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Followers

"Everybody has a secret world inside of them. All of the people of the world, I mean everybody. No matter how dull and boring they are on the outside, inside them they've all got unimaginable, magnificent, wonderful, stupid, amazing worlds. Not just one world. Hundreds of them. Thousands maybe" ~ Neil Gaiman (A Game of You)

6.18.2010

Almost

He sat in the bolted down, hard back orange chair watching his clothes tumble behind the glass door.  They chased each other as though bewitched, forced into a never ending circular game of tag.  The buzzer sounded, the spell broke, and they fell limply to the bottom of the canister as it came to a slow stop.  He opened the door and swept the still hot clothes into the basket he held beneath them.  He walked over to the folding table and dumped the clothes out once again.  He began folding them quickly to make sure they didn't wrinkle, just as his mother had taught him before sending him off to a far away school.

The door chime sounded, and he looked up just in time to see her struggling through the door.  She had a laundry basket balanced on her hip, and she dragged a full duffel bag behind her.  He dropped his gaze quickly as she walked past him towards the washing machines.  Her back to him, he was safe again to watch her as she pulled clothes from the bag and stuffed them in a machine.

She was pretty.  Her soft brown hair was pulled up in a high pony tail, exposing a graceful neck.  She was dressed, well, for the laundromat, in an oversized t-shirt and pair of shorts.  Her legs were long and tanned.  He looked away again quickly when she turned around to reach for the laundry detergent.  He didn't want her to catch him staring at her butt.  He did manage to catch a glimpse of her face, though, and he could tell she wasn't wearing any make up, just a hint of lip gloss.  He liked that.  She turned back to the machine and measured out a cup of blue liquid.  He noticed her hands were delicate with long slender fingers.

She shut the lid and punched in the required four quarters.  She grabbed a book from her basket and looked around for an empty chair.  It was then that she glanced his way and caught him staring at her. 

He caught his breath.  Their eyes were held together by a tenuous silver thread that was a moment.  Other moments arrived and took their place in line, waiting to occur: a greeting, a joke, a walk home, a first date, a first kiss, a revelation, an engagement, a marriage, a baby and another, a life together, a happily every after.

A blush rose from his neck to cover his face in crimson.  He tore his eyes from hers just as the corners of her mouth began to lift into a smile.  The silver thread was broken.  The possibilities dissipated like a tiny wisp of smoke.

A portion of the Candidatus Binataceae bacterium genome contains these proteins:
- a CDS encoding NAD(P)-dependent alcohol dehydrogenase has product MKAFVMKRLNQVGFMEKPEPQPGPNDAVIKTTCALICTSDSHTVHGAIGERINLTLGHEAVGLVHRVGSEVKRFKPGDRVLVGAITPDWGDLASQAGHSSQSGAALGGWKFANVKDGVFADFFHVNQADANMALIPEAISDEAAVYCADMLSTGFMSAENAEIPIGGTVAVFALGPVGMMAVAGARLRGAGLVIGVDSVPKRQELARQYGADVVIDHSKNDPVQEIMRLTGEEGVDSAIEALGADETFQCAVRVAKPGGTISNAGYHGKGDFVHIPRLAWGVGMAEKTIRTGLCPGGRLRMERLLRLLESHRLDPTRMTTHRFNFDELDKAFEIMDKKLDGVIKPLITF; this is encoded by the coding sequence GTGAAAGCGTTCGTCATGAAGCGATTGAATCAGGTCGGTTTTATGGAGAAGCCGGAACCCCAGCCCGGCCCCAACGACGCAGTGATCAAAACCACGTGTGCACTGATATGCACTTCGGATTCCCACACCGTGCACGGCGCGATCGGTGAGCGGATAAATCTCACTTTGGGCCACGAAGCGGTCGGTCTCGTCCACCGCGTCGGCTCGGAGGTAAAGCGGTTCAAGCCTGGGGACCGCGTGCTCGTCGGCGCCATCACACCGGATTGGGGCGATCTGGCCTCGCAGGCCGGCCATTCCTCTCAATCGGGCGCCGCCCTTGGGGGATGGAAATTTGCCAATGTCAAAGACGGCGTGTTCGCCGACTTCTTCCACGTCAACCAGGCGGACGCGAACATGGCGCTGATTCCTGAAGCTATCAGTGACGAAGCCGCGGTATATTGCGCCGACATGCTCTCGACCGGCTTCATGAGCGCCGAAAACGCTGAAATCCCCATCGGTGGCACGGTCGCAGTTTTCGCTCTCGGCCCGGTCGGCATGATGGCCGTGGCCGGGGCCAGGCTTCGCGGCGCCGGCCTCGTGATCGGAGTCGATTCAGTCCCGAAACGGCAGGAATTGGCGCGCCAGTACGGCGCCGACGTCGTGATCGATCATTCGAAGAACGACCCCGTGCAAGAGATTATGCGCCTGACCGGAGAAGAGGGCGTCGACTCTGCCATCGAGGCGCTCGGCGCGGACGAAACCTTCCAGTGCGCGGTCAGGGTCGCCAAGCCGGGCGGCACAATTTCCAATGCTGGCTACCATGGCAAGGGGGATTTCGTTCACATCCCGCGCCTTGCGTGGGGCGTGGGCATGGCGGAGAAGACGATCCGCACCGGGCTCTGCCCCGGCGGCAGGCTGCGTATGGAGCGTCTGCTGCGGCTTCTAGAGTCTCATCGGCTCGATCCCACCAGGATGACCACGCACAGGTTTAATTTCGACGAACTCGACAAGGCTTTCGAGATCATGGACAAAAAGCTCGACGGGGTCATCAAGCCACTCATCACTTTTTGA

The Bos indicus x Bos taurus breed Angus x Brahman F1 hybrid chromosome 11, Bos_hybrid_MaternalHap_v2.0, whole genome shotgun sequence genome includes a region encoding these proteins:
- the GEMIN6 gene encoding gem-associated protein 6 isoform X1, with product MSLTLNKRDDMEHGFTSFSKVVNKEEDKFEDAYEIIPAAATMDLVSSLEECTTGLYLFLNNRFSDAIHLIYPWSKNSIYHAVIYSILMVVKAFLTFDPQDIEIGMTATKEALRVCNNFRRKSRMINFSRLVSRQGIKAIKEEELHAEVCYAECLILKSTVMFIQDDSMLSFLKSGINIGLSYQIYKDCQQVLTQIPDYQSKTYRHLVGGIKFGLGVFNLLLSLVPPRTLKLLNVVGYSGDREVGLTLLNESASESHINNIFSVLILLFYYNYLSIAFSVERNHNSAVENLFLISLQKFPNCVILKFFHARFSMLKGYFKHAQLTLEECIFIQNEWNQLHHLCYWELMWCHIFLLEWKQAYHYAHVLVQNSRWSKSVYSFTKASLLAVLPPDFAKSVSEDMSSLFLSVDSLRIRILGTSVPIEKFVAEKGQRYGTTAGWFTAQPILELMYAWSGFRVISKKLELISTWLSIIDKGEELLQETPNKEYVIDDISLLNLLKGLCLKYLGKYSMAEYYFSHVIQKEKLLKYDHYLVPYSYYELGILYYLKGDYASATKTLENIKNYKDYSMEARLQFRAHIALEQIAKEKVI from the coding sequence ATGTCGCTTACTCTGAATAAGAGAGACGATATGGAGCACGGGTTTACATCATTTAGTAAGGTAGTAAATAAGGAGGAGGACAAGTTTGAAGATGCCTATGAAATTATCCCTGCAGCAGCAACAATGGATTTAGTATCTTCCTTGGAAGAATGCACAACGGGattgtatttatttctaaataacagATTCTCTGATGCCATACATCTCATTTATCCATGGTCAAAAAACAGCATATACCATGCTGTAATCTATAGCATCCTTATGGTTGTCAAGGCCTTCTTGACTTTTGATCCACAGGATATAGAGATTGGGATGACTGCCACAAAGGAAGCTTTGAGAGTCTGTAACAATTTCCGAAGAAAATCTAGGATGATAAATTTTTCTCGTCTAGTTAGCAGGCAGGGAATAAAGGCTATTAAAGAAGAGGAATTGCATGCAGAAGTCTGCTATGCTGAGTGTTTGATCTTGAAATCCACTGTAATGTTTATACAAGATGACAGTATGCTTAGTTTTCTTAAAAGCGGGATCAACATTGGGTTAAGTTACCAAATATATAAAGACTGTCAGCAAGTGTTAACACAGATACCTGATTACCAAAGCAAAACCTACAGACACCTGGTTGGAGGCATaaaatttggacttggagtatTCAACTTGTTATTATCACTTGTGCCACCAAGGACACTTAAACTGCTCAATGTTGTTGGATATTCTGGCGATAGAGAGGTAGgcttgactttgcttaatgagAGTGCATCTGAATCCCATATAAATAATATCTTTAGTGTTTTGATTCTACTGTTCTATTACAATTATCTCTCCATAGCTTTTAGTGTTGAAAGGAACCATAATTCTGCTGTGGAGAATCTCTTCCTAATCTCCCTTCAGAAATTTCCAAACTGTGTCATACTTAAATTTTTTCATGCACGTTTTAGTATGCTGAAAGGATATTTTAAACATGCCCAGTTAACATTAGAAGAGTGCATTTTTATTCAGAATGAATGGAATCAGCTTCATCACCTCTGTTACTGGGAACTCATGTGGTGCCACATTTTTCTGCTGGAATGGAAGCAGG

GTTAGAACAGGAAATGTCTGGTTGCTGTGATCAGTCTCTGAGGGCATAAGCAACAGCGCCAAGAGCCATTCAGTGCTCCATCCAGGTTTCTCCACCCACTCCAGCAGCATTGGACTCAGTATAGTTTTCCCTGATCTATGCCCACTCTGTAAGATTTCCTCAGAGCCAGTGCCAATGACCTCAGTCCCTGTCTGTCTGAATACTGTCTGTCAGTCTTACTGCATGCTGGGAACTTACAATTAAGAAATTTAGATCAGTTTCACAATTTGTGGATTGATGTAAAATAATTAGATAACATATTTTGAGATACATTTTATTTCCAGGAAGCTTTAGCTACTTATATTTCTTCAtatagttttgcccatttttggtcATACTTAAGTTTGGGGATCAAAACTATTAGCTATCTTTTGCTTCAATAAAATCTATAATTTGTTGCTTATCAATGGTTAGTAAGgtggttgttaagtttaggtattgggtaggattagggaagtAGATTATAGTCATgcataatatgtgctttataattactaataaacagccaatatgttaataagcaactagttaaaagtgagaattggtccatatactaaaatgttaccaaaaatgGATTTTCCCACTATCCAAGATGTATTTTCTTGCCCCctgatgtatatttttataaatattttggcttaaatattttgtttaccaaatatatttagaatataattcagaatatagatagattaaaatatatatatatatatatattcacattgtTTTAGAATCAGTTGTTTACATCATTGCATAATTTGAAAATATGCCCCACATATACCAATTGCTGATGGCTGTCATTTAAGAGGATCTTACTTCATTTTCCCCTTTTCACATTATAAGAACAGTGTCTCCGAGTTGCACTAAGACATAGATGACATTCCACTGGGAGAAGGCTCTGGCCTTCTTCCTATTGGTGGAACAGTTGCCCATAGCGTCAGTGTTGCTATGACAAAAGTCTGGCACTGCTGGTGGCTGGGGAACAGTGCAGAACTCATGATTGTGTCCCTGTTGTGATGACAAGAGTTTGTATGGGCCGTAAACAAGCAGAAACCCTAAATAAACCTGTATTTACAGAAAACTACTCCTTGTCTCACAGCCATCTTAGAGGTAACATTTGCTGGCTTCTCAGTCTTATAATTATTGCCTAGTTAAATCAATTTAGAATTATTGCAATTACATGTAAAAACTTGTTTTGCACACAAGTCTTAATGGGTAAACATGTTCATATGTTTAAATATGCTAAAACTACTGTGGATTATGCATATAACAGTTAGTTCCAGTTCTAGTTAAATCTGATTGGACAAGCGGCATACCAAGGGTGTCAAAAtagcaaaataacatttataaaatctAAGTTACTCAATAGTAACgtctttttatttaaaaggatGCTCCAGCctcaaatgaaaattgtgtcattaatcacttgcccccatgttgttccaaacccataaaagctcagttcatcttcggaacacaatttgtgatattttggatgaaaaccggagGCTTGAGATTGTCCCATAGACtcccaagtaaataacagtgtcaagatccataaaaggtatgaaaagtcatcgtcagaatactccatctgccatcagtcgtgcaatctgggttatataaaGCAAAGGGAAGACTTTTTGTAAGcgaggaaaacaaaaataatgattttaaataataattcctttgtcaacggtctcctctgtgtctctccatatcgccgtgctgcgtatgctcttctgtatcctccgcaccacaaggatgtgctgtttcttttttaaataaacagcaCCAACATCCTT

He shoved the remainder of his clothes into his basket, scooped up his detergent and dryer sheets, and stumbled out through the laundromat door.  He kept his head lowered as he fumbled for his keys.  He drove away, cursing himself for being so stupid.

*****

The prompt today is: A signal is misinterpreted...  Funny, because I misinterpreted the prompt and thought it said: A signal is missed...  Anyway, I think my entry works either way.  Kind of.  If you would like to play along, visit Write Anything's [Fiction] Friday.

10 comments:

afullnessinbrevity said...

I can really feel the embarrassment of the main character and the awkwardness of the situation. Such an opportunity missed. I wonder how our lives would be different if we simply took advantage of opportunities that came our way.
Adam B

Vetta said...

I can feel the character's discomfort at the end - if he had only stayed a few minutes more, his life might have changed. And I love the line: "the possibilities dissipated like a tiny wisp of smoke."

cathryngrant said...

Exquisite: Other moments arrived and took their place in line ... The silver thread was broken. The possibilities dissipated like a tiny wisp of smoke.

Shelli said...

Adam -- Thanks! I'm so glad my husband of 21 years was not one of those shy kind of guys. I would have hated missing out on this wonderful adventure.

Vetta and Cathryn -- Thank you so much! That was the part I agonized over, wanting to get it just right. I had a picture in my head that I wanted to capture. I'm glad it worked.

John Pender said...

Such has been my reaction to many a woman. I liked this one.

Shelli said...

Thanks, John! I hope there were a few braver moments in your past, as well. :)

Eileen Andrews said...

I'm lost as t what was misinterpreted. He looked at her with hope and interest, but I didn't sense the misunderstanding. Embarrassment was keen though, wowza
Eileen

Shelli said...

Eileen -- yeah, I accidentally misread the prompt and thought "missed signal," not "misunderstood signal." The missed signal was her smile welcoming his attention. Thanks so much for coming by!

NewToWritingGirl said...

There's quite a strong message in this story - don't miss those chances. It's the total opposite to my story. Now I'm lost what to do when someone smiles at me, ha!
It's so sad too. Great work!

Shelli said...

Thanks, NewToWritingGirl!